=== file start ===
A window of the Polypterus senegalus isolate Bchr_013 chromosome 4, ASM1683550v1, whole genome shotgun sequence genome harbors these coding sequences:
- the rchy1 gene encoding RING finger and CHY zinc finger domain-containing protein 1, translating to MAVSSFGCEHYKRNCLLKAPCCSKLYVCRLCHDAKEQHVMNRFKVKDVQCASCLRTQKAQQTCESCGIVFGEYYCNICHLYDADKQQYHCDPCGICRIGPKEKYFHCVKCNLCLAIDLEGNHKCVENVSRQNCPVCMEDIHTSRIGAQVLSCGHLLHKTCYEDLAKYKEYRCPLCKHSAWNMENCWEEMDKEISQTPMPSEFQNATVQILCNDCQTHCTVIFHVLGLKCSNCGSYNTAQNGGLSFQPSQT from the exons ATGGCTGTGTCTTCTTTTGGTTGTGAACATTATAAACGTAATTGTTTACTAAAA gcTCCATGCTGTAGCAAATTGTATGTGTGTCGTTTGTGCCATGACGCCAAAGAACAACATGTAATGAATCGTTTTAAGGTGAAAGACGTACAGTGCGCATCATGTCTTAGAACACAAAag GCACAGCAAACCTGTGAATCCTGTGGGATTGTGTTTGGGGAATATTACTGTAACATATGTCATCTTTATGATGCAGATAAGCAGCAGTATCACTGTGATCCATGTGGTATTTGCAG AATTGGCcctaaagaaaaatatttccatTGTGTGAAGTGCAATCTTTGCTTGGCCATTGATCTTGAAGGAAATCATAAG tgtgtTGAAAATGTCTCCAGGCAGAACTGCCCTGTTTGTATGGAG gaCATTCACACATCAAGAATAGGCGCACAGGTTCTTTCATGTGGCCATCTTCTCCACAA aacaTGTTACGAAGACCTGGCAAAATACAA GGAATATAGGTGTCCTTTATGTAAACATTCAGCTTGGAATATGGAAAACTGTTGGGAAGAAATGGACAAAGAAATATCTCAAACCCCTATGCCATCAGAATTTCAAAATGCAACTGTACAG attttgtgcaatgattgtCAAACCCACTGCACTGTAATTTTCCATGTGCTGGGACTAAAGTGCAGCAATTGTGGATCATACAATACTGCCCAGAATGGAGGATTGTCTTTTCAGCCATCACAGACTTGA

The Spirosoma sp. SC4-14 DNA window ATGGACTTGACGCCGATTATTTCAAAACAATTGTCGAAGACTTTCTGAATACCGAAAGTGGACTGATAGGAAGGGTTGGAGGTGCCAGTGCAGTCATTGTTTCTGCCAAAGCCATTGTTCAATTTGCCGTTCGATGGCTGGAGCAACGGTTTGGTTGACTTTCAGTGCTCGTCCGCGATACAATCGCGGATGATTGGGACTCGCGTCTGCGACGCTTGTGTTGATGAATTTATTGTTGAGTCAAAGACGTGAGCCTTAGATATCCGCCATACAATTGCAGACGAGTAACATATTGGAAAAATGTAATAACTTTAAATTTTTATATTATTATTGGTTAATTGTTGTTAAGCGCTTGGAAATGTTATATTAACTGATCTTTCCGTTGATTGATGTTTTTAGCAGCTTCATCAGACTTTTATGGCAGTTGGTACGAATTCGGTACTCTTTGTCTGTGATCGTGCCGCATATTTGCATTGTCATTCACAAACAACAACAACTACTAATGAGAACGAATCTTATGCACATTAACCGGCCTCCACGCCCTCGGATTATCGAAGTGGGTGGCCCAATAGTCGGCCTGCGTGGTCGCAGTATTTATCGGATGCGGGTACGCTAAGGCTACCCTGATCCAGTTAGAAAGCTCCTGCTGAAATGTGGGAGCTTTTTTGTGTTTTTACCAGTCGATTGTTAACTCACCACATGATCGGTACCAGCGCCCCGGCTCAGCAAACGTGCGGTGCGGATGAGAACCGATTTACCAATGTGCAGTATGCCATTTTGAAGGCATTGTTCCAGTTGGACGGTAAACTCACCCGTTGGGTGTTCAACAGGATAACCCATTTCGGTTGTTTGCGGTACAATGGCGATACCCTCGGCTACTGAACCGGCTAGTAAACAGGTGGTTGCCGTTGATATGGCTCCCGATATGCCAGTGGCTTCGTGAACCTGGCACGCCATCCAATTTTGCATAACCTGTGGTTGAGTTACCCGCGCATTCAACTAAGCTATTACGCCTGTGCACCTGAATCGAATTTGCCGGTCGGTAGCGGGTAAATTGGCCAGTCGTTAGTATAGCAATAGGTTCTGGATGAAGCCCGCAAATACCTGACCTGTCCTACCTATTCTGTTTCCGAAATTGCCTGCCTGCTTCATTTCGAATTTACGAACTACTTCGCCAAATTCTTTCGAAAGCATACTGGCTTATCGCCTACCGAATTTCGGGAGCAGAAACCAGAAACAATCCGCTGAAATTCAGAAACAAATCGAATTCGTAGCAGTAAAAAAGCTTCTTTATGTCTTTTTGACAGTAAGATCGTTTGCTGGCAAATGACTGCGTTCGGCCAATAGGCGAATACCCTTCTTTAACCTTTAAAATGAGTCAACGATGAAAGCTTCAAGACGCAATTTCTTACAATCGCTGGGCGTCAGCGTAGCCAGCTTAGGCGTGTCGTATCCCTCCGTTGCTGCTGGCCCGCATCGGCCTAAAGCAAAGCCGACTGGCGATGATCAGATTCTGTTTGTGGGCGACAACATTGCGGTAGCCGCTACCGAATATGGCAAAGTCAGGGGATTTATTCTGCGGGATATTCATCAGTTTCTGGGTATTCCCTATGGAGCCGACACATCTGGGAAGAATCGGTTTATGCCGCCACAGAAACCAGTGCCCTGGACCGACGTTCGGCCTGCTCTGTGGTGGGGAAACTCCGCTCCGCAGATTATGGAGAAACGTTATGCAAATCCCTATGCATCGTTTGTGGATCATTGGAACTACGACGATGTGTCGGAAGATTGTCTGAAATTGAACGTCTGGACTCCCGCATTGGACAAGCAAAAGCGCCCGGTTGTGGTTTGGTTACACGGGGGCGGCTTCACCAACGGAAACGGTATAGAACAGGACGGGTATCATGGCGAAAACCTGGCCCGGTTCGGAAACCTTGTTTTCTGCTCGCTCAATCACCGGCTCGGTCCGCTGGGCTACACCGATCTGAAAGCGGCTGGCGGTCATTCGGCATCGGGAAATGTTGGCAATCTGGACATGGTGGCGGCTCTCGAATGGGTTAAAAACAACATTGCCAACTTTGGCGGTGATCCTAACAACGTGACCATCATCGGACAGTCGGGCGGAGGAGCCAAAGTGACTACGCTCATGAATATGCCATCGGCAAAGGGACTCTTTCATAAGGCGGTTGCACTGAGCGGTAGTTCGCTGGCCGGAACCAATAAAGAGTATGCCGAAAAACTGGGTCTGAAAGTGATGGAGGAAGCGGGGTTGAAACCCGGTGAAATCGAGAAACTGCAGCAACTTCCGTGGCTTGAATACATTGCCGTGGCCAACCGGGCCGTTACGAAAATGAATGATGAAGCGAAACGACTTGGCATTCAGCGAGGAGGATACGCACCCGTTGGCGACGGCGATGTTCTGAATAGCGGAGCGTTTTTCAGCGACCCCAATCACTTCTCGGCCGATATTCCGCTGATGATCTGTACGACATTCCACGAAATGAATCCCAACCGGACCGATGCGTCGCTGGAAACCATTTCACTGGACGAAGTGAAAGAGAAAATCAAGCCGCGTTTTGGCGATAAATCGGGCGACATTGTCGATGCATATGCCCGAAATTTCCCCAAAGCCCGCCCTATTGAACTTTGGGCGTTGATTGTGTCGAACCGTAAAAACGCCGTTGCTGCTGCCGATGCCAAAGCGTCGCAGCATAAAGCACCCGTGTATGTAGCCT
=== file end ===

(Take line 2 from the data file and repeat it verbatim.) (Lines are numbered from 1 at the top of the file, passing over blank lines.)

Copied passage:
- the rchy1 gene encoding RING finger and CHY zinc finger domain-containing protein 1, translating to MAVSSFGCEHYKRNCLLKAPCCSKLYVCRLCHDAKEQHVMNRFKVKDVQCASCLRTQKAQQTCESCGIVFGEYYCNICHLYDADKQQYHCDPCGICRIGPKEKYFHCVKCNLCLAIDLEGNHKCVENVSRQNCPVCMEDIHTSRIGAQVLSCGHLLHKTCYEDLAKYKEYRCPLCKHSAWNMENCWEEMDKEISQTPMPSEFQNATVQILCNDCQTHCTVIFHVLGLKCSNCGSYNTAQNGGLSFQPSQT from the exons ATGGCTGTGTCTTCTTTTGGTTGTGAACATTATAAACGTAATTGTTTACTAAAA gcTCCATGCTGTAGCAAATTGTATGTGTGTCGTTTGTGCCATGACGCCAAAGAACAACATGTAATGAATCGTTTTAAGGTGAAAGACGTACAGTGCGCATCATGTCTTAGAACACAAAag GCACAGCAAACCTGTGAATCCTGTGGGATTGTGTTTGGGGAATATTACTGTAACATATGTCATCTTTATGATGCAGATAAGCAGCAGTATCACTGTGATCCATGTGGTATTTGCAG AATTGGCcctaaagaaaaatatttccatTGTGTGAAGTGCAATCTTTGCTTGGCCATTGATCTTGAAGGAAATCATAAG tgtgtTGAAAATGTCTCCAGGCAGAACTGCCCTGTTTGTATGGAG gaCATTCACACATCAAGAATAGGCGCACAGGTTCTTTCATGTGGCCATCTTCTCCACAA aacaTGTTACGAAGACCTGGCAAAATACAA GGAATATAGGTGTCCTTTATGTAAACATTCAGCTTGGAATATGGAAAACTGTTGGGAAGAAATGGACAAAGAAATATCTCAAACCCCTATGCCATCAGAATTTCAAAATGCAACTGTACAG attttgtgcaatgattgtCAAACCCACTGCACTGTAATTTTCCATGTGCTGGGACTAAAGTGCAGCAATTGTGGATCATACAATACTGCCCAGAATGGAGGATTGTCTTTTCAGCCATCACAGACTTGA